3 Alternatives To Web-Safe Fonts

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In order to see text on your website as you intended (headers, titles, body copy etc.) visitors must have your chosen font installed. Without it, the font will automatically be substituted, leaving you without any control over its replacement.

This can affect the design and readability of your website. Web-safe fonts ensure text on your website appears consistently across a range of computers or operating systems that might be used.

There are a number of web-safe fonts from which to choose, including Arial, Garamond, and Verdana, but the list is restricted. So, if you want to be more creative and move away from these standard fonts, here are three alternatives that allow you to use just about any font you fancy.

sIFR (Scalable Inman Flash Replacement)

This process relies on embedding the font of your choice into a Flash file, which is then uploaded to your website’s server. You can then tell text to dynamically change to the font within that Flash file with JavaScript code.

This way, your text is still selectable and searchable which is great for both users and search engines. On the off-chance that a user doesn’t have Flash installed or JavaScript enabled, your original text will still appear as plain text, which you’d have typed into your HTML.

However, sIFR is not compatible with mobile devices and can affect page loading times. If you use this method, it is best kept for headers and titles.

@font-face

The most successful development so far in the move away from web-safe fonts, @font-face enables you to obtain custom fonts from sites such as Google Web Fonts and, licence permitting, to use them in your website.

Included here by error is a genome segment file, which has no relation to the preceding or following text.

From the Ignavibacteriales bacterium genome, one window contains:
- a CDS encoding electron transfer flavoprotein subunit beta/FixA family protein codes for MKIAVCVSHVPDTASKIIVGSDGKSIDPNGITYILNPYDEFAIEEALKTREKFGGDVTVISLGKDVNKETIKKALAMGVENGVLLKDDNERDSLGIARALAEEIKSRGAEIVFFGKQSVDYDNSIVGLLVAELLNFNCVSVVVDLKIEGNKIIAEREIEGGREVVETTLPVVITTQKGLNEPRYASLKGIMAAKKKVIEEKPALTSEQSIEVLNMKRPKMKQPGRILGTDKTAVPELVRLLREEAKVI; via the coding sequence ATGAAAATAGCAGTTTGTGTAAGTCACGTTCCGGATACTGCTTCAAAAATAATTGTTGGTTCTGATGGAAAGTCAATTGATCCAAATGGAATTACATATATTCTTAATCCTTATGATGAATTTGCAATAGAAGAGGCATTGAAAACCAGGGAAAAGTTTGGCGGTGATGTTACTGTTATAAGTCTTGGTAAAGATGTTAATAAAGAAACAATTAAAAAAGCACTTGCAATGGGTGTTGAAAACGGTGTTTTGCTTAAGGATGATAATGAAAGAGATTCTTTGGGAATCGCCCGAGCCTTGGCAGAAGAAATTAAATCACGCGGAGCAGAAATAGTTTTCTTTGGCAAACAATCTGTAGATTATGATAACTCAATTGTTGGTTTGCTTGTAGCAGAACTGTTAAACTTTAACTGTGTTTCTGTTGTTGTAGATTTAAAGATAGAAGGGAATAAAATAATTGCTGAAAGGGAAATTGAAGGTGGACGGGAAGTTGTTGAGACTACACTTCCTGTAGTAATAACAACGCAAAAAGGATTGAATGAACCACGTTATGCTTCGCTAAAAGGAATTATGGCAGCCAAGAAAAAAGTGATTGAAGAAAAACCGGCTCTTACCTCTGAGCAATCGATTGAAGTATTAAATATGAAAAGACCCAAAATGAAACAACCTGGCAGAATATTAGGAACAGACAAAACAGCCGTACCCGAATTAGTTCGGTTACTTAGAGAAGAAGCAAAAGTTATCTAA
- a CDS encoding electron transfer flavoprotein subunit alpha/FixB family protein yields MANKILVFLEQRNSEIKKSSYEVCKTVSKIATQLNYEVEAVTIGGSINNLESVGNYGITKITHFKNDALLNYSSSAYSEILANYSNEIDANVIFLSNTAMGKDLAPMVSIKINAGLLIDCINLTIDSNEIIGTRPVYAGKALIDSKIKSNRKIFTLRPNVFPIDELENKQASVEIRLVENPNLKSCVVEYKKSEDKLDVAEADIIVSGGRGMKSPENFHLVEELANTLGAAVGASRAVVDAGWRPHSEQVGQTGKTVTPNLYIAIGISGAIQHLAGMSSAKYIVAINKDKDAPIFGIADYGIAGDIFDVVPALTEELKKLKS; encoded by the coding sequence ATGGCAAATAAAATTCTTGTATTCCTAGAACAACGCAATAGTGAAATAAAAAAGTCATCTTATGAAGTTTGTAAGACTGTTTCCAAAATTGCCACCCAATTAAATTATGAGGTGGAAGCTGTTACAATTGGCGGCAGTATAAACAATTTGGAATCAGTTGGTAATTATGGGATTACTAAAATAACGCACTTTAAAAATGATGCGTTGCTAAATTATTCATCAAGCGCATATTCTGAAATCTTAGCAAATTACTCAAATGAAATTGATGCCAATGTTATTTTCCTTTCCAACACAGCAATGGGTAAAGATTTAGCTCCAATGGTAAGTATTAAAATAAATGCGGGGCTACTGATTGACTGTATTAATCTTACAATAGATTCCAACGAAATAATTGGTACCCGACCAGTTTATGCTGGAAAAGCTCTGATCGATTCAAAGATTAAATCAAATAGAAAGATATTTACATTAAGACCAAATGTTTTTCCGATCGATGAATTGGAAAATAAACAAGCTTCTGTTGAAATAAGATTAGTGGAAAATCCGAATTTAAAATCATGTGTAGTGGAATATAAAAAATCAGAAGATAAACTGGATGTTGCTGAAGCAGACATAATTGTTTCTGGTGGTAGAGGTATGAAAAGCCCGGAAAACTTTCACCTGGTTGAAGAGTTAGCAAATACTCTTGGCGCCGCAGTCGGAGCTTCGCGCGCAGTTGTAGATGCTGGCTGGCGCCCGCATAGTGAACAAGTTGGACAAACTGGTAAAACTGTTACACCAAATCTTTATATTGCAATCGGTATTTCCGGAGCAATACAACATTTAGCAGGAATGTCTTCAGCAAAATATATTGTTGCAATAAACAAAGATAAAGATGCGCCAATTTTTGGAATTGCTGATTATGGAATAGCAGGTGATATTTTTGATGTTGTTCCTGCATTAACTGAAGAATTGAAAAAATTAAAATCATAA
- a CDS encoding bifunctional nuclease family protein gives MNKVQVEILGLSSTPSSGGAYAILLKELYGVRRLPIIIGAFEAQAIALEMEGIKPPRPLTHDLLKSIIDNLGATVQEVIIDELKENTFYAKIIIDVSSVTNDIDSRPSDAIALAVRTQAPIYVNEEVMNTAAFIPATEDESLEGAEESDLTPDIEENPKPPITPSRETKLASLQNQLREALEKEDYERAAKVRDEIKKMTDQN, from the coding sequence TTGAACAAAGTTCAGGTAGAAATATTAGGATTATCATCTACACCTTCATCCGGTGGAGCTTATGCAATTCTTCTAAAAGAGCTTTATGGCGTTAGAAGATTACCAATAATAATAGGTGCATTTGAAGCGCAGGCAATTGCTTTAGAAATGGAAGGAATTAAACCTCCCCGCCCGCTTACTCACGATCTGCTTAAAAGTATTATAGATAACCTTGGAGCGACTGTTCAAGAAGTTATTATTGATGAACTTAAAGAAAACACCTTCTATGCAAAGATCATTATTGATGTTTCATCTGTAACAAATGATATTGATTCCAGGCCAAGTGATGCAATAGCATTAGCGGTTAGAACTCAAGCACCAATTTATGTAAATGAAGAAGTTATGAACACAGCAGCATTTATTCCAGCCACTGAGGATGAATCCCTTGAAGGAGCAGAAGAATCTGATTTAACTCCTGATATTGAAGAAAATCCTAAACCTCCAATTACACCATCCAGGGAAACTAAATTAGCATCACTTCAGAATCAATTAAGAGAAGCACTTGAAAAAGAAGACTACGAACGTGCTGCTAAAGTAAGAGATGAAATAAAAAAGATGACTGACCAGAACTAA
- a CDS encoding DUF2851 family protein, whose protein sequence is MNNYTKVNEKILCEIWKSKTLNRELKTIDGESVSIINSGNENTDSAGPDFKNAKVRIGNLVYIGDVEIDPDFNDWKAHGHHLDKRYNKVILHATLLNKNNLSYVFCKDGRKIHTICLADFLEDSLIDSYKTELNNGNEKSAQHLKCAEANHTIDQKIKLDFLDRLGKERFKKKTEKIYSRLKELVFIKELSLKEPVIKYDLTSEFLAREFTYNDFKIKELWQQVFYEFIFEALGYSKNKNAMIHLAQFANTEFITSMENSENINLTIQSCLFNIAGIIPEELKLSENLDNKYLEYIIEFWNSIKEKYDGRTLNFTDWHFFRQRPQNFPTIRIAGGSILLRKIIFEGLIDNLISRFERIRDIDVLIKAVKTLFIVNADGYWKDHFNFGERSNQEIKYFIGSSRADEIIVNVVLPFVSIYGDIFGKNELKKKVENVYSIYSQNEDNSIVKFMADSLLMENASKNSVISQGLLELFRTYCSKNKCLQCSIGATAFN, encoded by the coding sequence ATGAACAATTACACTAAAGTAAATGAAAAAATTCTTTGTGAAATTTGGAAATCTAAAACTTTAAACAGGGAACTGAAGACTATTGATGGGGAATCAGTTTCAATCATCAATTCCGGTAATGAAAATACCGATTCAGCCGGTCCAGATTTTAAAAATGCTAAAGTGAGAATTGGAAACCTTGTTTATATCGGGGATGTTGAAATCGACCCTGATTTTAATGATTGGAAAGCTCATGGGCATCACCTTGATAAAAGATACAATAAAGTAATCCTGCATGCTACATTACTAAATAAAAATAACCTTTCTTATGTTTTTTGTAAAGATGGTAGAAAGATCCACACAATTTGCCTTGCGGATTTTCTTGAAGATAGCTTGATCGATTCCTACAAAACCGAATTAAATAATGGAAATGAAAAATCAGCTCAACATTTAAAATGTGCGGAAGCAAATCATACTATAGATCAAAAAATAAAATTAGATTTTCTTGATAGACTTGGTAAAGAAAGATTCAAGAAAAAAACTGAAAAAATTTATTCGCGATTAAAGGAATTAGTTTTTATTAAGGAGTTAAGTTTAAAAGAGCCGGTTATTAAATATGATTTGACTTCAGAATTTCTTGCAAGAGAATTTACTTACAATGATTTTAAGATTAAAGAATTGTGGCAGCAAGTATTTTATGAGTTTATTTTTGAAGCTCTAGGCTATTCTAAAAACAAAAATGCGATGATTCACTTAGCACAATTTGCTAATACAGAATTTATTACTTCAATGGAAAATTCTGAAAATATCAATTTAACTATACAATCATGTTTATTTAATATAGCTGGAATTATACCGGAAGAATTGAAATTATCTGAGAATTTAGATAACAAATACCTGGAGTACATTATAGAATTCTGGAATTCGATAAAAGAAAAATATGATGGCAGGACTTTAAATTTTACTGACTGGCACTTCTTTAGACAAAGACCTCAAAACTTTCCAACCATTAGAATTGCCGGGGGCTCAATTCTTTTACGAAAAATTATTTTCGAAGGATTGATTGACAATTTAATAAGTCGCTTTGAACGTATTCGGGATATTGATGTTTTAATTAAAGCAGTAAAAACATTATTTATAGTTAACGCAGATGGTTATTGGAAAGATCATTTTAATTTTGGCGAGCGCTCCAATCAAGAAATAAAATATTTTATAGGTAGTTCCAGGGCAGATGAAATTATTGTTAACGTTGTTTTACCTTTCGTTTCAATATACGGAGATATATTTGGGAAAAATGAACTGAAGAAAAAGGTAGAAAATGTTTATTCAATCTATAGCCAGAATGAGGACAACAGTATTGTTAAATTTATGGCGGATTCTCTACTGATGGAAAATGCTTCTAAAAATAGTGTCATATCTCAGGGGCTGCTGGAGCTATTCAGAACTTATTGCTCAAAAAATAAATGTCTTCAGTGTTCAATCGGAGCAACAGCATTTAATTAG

The process, compatible with all popular browsers, is fairly simple if you’re familiar with CSS: upload the font files to your server and add some code into your CSS file. When a visitor loads your page, the code refers to that font file and switches the text to your chosen font.

Ensure you set a fallback font, i.e. a web-safe font that best matches your chosen custom font, so that if a user’s computer doesn’t support @font-face, they can still read your text in a similar font.

There are a couple of downsides to @font-face. If your chosen font’s file is large in size (e.g. it contains the entire font family), it can take a while for the website to load, leading to a visible switch from fallback to custom font or a delay in text appearing.

Catering for all popular browsers and devices can be tricky. You’ll need to create and upload different formats of your font file (e.g. EOT, WOFF, OTE and SVG) for each one, ensuring your fonts appear consistently.

Typekit

The self-confessed ‘easiest way to use real fonts on your website’, Typekit is a low-cost solution to accessing and using a wide range of fonts.

And they’re easy to implement because, instead of uploading a multitude of font files to your website’s server, you simply pick the fonts you need from the Typekit website where they’re all hosted. All you need to do to access the range is subscribe to the service.

Any issues regarding the types of font file and licensing are all taken care of for you, leaving you to specify your chosen font in the JavaScript code, which you add into your site.

The only possible problem occurs if a visitor to your website has JavaScript turned off. However, setting a fallback font, as discussed above, will ensure that they at least see something which resembles your chosen font.

The World Wide Web is enjoying an influx of fresh and stylish typography thanks to the deviation away from web-safe fonts with methods such as the three explained above. Each has its own advantages, enabling you to make use of a broader and more exciting range of fonts. But try not get too carried away because no matter which fonts you use, the ultimate aim for the text on your website should always be the same. You should make it as easy and enjoyable as possible for visitors to read.

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